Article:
August 2006 Edition

  • Toowoomba puts water recycling firmly on the national agenda
    As the driest continent on earth and with many areas suffering from prolonged drought, a number of our inland cities and towns are facing the possibility of literally running out of water. Numerous areas around the nation have strict water conservation regimes in place, with even tougher restrictions predicted in the near future.

  • Editorial - Addressing the challenges of referenda
    There is no doubt that grants and favourable policy decisions by the other spheres of government will hinge increasingly on Councils demonstrating three key things. These include Councils using long term strategic planning to ensure they remain financially sustainable, that they are sharing their best practice initiatives and wherever possible implementing successful projects tried and tested by other Councils, and they are genuinely consulting and engaging with their community and other stakeholders.
  • President's comment
    In each edition we feature the views of a Local Government Association President. The following is from Councillor Bill Mitchell, President of the Western Australian Local Government Association.
  • Regional Arts Australia National Conference
    The Pacific Edge. Part Conference, Part Festival - All Art! will be staged Mackay, Queensland from 15-17 September 2006
  • Burnside celebrates its 150th anniversary
    This month, South Australia's City of Burnside is celebrating its 150th anniversary. The city is one of Adelaide's oldest residential areas, and is well known for its tree lined streets, period architecture and plentiful reserves and gardens.

  • King Island takes out national Banksia Award
    King Island Council has taken out the Local Government Category of the national Banksia Awards for its Currie Sewage Treatment Wetlands project featured in last month's edition of FOCUS.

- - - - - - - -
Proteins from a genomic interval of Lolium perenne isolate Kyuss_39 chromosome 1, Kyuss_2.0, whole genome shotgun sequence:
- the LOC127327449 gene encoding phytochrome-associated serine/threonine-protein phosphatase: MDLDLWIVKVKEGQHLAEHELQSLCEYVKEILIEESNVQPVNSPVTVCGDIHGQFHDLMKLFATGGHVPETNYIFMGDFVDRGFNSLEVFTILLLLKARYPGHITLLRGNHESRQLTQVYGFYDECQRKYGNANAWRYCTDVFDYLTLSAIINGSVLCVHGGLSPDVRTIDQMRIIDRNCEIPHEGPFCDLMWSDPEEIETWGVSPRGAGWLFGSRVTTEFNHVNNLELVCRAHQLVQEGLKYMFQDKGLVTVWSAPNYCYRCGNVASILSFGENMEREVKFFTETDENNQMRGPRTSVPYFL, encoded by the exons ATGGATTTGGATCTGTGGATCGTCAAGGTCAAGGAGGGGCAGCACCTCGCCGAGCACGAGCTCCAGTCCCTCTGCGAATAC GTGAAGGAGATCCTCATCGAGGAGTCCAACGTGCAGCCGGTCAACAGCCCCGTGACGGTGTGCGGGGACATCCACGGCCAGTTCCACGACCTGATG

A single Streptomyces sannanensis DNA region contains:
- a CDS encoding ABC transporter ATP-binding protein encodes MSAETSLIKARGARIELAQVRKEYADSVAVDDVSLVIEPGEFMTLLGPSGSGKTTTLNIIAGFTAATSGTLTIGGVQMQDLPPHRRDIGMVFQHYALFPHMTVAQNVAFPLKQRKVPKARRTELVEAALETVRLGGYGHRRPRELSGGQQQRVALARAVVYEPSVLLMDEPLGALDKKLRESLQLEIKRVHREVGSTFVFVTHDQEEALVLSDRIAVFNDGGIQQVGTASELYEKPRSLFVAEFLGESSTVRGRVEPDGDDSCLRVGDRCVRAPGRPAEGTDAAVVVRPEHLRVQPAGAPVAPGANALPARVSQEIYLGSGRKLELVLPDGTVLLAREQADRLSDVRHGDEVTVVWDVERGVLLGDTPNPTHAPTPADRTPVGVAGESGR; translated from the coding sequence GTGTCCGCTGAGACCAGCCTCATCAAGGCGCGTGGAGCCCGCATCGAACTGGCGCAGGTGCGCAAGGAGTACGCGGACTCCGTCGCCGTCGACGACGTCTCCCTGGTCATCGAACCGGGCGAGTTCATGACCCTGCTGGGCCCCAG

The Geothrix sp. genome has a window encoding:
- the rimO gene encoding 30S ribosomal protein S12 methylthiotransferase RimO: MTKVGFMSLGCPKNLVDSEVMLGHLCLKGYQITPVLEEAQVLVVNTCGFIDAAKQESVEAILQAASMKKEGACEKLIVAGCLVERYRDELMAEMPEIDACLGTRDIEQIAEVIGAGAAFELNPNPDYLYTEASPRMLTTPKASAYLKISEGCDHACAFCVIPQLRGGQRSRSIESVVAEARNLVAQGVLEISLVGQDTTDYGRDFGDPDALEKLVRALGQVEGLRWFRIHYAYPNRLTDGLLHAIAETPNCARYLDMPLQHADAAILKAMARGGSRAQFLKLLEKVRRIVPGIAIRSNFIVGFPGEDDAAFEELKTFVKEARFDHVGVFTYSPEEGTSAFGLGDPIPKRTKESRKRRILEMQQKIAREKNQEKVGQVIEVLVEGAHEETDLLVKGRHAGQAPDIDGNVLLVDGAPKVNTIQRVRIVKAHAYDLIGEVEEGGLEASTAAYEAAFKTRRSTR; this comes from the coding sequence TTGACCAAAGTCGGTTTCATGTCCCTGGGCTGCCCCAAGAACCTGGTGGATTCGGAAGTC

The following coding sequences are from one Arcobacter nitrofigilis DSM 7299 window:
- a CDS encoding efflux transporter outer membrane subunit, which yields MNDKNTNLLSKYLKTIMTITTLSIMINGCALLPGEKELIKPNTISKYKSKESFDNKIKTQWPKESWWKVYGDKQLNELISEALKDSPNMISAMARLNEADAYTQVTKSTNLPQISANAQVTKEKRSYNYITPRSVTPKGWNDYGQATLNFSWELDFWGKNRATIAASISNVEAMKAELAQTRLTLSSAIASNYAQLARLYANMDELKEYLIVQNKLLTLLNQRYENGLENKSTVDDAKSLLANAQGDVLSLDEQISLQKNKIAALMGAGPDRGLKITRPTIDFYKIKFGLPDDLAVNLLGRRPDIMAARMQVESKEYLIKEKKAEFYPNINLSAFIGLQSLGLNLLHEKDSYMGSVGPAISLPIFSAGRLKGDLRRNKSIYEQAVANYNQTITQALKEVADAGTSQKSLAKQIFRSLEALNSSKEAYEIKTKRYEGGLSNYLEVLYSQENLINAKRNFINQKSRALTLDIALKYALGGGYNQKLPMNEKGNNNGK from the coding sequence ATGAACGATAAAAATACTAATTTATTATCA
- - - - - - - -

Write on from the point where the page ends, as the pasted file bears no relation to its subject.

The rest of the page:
• Bogong's ground rules for pushing issues in Canberra
    The Good Oil by Rod Brown*
    Bogong is the byline of a regular columnist in our monthly Cockatoo newsletter. He is a successful lobbyist and his latest tidings are very relevant to local Councils looking to run agendas with the Australian Government.
  • High performance characteristics descended from Subaru DNA*
    It is now over 40 years since Subaru industrial engines pumps and generators were first imported from Japan into Australia. During this time, they have come to be recognised as foremost with most of Australia's large hire companies as their performance and reliability stands alone amongst competitors.
  • Enabling LG business through technology
    Staged in Melbourne in early August, the Municipal Association of Victoria's Local Government Technology Solutions conference attracted some 200 delegates from Councils in Victoria, New South Wales, Queensland and from New Zealand.
  • ARK saves animals in danger
    The Australian Capital Territory's Animal Recovery and Disease Control Centre has developed a portable resource for dealing with animals involved in large scale emergencies.